Consider Getting Your Real Estate License if You’re Going to Buy a New Investment Property
One quick side note here: when you’re shopping for a new investment property, nearly all of the sellers out there are offering some commission to agents who can bring in a buyer for the property. The seller-offered compensation can be anywhere from a flat fee to about 3% of the purchase price of the property, but in most cases these days is about 2% or 2.5%. If you’re buying in an area that has fairly high prices (like Southern California, for example), you can potentially earn a lot of money on the transaction by getting your real estate license and taking that buyer’s commission for yourself. Alternatively, you can use it as a bargaining chip, and negotiate a reduced price on the building by reducing or waiving your commission.
Check with your own state’s department of real estate to see if you think it’s worth it to get your real estate license. It usually requires some college-level courses, a background check, a credit report (looking only for evidence of fraudulent activity, not screening potential agents for stellar credit), and an exam. There are fees for those things, and they take time, but run the numbers to see if the payback might be worth it.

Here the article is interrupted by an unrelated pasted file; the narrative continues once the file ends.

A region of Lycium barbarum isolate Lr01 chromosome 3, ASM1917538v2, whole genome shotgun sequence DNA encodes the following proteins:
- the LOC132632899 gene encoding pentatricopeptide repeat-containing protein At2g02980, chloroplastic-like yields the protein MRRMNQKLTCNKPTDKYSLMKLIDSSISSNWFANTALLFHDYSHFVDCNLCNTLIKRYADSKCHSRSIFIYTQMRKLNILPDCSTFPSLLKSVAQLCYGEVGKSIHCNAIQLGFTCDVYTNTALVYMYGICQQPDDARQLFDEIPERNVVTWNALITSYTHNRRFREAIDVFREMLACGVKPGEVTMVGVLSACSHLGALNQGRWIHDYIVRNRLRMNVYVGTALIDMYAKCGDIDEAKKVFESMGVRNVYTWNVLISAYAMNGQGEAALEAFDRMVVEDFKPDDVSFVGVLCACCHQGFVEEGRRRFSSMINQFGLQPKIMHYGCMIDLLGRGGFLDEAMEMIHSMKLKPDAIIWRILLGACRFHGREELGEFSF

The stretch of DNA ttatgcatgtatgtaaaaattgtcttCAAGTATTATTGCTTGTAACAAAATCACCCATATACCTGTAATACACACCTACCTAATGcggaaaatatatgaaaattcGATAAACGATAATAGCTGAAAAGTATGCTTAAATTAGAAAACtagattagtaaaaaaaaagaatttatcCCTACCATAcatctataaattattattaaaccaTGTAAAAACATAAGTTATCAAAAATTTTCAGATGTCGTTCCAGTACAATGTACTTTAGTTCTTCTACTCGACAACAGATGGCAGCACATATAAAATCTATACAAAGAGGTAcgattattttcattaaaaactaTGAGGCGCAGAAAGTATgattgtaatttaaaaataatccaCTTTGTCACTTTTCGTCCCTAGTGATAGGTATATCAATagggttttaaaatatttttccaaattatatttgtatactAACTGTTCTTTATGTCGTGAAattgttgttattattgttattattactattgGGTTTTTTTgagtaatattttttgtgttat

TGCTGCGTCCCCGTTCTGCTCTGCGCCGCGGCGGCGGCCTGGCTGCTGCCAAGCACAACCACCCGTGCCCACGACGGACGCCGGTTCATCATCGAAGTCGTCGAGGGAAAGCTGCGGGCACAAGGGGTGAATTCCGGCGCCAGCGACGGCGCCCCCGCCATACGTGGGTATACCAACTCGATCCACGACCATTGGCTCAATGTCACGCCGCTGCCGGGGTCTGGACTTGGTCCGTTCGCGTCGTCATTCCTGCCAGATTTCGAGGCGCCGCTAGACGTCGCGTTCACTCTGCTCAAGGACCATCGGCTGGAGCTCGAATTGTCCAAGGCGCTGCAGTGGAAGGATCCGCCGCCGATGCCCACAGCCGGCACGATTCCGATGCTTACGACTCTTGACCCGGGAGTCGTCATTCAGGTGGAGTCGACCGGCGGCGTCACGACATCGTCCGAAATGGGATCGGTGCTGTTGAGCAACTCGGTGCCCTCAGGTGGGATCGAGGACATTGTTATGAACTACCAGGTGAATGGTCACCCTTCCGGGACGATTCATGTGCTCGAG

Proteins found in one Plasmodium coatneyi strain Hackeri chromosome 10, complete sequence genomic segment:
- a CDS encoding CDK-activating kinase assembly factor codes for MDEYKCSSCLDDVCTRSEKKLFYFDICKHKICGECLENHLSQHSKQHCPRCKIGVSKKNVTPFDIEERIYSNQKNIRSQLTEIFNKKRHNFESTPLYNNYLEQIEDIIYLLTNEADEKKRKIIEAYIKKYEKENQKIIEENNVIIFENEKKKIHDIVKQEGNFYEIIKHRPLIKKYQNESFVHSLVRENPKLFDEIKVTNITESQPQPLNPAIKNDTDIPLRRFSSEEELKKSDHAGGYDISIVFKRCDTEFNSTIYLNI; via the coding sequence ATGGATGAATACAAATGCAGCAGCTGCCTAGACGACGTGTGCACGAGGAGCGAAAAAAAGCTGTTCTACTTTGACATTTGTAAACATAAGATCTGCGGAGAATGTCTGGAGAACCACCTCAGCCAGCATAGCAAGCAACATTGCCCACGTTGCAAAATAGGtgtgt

In many states, attorneys can skip the college courses and go straight to the background check and exam. That’s what I did. We used to be able to hop the line in California and go straight for our broker’s license, but I think the Realtors must have lobbied in the past handful of years, because the rule changed and now we’re limited to becoming sales agents. But in any event, you can still hang your license at a discount real estate brokerage and have a lot of the commission to keep for yourself, which gives you most of that negotiating power. On a $1 million fourplex (not uncommon in Orange County, CA), at a 2.5% commission, you can give yourself $25,000 to play with. That’s a decent chunk of money for getting your license!
Negotiating the Purchase Price